It does not matter if you are talking with your child’s teacher, their brain surgeon, home health aide, or physical therapists, it is important that you are able to talk with everyone on your child’s care team openly and honestly. You need to be able to express you concerns, needs, goals and ideas as well as to hear theirs—really hear them, not just nod and tune out.
Why is communication with the care team so important? That’s simple - everyone on this team, including you, should have the same priorities: your child’s health; safety; and happiness.
You are the captain of your child’s care team. It is up to you to set the tone, build the team, and keep everyone focused. If there is someone on the team that you can’t talk to and can’t work with, that’s a huge problem. You cannot just hope that person goes away and avoid interactions until they do. No, you must deal with it.
You must either try to find a way that you can talk to them and work together, reach out to their peers or boss, expressing your frustrations, or you must replace them.
I discovered a few tips over the years that helped a lot. First is to put personalities aside. Your child’s care team is not there to be your friend; they are there for your child. If your personalities clash, get over it. They may have a personality that you typically cannot stand, but if they are good at what they do and work well with your child, you must put your differences away.
Remember, it’s not personal. I used to worry about hurting someone’s feelings if I told them not to do something that was bothering or harming my child. Luckily, I got over that concern early and realized it does not matter if someone’s feelings are hurt if that means my child is better.
I had to put my feelings aside as well. If I was doing something that was making their job harder and they asked me to change something, it wasn’t because they were being mean to me, they were simply trying to help my child.
Respect is HUGE! Always treat everyone with respect. Do not assume you are better or smarter than someone. Unless they give you a reason, treat them the way you would want to be treated if you were in their shoes.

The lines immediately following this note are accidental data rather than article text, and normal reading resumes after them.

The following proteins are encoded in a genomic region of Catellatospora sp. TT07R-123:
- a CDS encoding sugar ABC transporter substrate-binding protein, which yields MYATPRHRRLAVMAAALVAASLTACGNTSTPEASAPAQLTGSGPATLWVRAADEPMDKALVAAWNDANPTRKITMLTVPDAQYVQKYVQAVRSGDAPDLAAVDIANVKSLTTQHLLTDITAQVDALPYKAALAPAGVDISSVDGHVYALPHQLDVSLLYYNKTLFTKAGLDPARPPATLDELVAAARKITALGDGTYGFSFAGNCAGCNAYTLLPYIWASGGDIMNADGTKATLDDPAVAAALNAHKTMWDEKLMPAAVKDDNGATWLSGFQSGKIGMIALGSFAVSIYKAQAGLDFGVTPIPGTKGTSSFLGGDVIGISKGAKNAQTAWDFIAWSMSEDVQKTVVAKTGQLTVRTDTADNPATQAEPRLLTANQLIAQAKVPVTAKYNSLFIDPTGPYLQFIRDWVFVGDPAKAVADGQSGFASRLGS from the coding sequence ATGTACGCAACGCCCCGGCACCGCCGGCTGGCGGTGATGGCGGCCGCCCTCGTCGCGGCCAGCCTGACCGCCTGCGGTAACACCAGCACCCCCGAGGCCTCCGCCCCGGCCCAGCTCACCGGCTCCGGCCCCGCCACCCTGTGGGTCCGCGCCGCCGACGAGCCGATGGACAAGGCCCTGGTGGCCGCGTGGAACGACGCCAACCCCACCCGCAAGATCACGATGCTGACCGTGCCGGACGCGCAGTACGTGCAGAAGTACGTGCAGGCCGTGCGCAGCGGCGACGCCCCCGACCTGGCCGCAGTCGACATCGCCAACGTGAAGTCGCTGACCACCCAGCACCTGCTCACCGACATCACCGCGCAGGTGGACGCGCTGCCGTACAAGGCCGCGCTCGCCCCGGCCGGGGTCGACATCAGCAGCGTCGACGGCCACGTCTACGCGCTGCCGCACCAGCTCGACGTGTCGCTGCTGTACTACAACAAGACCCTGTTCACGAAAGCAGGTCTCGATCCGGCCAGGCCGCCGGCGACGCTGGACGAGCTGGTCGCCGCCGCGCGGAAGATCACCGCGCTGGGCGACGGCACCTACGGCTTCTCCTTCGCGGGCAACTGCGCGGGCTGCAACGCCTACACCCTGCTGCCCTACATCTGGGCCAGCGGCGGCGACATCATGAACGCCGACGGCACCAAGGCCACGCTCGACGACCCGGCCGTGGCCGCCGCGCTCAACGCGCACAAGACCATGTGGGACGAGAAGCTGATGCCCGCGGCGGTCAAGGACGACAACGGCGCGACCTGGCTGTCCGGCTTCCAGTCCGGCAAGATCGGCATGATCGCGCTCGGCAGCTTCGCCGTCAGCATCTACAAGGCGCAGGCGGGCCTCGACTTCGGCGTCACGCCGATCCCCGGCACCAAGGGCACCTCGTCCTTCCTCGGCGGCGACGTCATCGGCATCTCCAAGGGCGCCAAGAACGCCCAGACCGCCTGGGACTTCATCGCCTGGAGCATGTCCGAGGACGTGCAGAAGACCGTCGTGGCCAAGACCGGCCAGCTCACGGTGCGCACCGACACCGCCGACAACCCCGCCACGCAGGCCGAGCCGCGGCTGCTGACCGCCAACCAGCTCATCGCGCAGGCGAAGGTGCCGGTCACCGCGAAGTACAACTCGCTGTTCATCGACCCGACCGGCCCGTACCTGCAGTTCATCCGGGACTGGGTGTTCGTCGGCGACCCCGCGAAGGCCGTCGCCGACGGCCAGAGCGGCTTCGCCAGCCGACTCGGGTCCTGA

Be honest, and open. If the doctor asks if your child has been in the stander every day since your last visit, tell them the truth. Don’t tell them what you think they want to hear. They need the whole picture and the actual picture, to be able to provide your child with the best care. They know you are human and sometimes life just gets in the way.
Everyone makes mistakes, even you. If you make a mistake, don’t hide it. Instead, tell someone, fix it, learn from it. If you set this type of example, you can more likely expect others to follow. There will be mistakes made, and being able to admit these, learn from them and move forward is healthy. However, if the same mistake is made repeatedly, and the person making it is obviously not learning from it, then you may have to replace that team member or make some changes.
You may have to go through a handful of people before finding the right night nurse, pulmonologist, PT, etc. That’s okay. Not everyone is going to be a good fit. Build the care team that is best for your child. Then lead by example of honesty, respect, and teamwork and they will follow. The golden rule is still a great one to follow: ‘do unto others as you would have them do unto you.’
After making the difficult decision to medicate your child, with time and on occasions, old symptoms return or new ones appear. Once again, you’re faced with what felt like an already-made decision - to medicate higher or more, or not.
Giving yourself permission to take the time you need when you are ill can bring about good, healthy outcomes.
Categories: Diagnosis & Health Care
My son is 7-years-old and still drinks from a bottle. We didn’t plan this, and we have tried to work around it. But the bottle gives him the flow control he needs to digest liquids properly.